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SMEs need to take care in the complicated insurance arena

“Small businesses are experts in their particular field but are often not experienced in buying insurance. That is why they need to be able to trust their insurance intermediary to act in their best interests. If there are conflicts of interest that are not identified or properly managed, that trust is put at risk.” (Clive Adamson, Director of Supervision at the Financial Conduct Authority)

The FCA has focused a recent review on insurance selling to small business customers. It stated that they have more complex insurance needs than retail clients but are not always more sophisticated buyers of insurance. Small businesses often rely on insurance intermediaries for advice, where actually an independent adviser may be a more suitable source of assistance. The FCA wanted to establish how the flow of revenue from insurers or other sources to intermediaries could affect how customers were treated. It found that:

  • there was increased risk of conflicting interests where firms fulfilled multiple roles in the distribution chain and acted as agent for both the customer and insurer in the same transaction;
  • the control framework and management information in some firms had not developed in line with changes in the size and complexity of the business;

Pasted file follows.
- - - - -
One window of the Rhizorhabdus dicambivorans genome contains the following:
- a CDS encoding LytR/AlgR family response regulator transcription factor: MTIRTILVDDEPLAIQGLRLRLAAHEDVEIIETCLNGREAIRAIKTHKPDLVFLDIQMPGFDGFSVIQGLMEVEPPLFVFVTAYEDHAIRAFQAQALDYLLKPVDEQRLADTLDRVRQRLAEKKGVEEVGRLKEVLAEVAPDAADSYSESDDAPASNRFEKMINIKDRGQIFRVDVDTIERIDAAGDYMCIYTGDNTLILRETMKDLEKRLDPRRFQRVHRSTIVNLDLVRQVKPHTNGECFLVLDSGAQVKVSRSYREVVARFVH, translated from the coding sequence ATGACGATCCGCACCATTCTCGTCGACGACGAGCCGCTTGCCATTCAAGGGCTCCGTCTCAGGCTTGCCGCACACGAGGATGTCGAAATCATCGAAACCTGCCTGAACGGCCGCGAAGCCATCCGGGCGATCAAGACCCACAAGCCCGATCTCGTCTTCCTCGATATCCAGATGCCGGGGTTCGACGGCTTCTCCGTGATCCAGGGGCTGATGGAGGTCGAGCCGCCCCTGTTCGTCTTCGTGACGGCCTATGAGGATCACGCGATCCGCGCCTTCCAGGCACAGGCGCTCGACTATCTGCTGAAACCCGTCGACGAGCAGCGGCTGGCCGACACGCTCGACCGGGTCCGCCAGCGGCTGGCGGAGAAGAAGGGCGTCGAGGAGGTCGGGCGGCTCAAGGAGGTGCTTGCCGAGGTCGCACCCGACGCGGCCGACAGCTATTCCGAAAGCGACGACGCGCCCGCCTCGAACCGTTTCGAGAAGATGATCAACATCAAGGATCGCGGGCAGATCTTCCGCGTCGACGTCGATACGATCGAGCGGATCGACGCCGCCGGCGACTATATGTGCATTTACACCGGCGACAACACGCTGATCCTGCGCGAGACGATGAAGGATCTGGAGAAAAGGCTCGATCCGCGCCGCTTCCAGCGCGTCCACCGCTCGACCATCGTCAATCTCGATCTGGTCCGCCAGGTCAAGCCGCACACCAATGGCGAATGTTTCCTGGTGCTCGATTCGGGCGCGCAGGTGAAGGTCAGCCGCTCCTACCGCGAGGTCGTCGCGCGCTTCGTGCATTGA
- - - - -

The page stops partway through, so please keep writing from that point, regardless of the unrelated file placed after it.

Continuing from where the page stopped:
• some intermediaries relied on disclosure as the main way to address conflicts of interest rather than having effective control frameworks in place;
  • disclosure provided to customers was sometimes very generic and unlikely to meet their information needs or enhance their understanding; and
  • conflicts of interest were not always effectively mitigated in relation to add-on insurance or services, premium finance or where the cost of insurance is borne by a third party.

Consumer research also revealed that small businesses are not aware of the differing roles intermediaries can perform. Many (68%) believed that intermediaries acted as their agent when selecting and placing their insurance. Further, a large majority (86%) of small business policyholders expected their insurance intermediary to search for more than one quote, which was not consistent with placement processes within some intermediary firms.

The FCA is concerned that if conflicts are not properly managed there is the risk that decisions are made in the interest of insurance industry firms rather than their small business customers. This could result in some small businesses over-paying or buying products they don’t need. Whilst the FCA’s review has focused on larger firms, all intermediaries should take note of the findings and ensure any conflicts are appropriately managed. The regulator will be working closely with the industry to communicate the results of the review and, with the firms involved, will use appropriate regulatory tools to address specific issues.

Sources: http://www.fca.org.uk/news/fca-calls-on-insurance-intermediaries-to-better-manage-conflicts-of-interest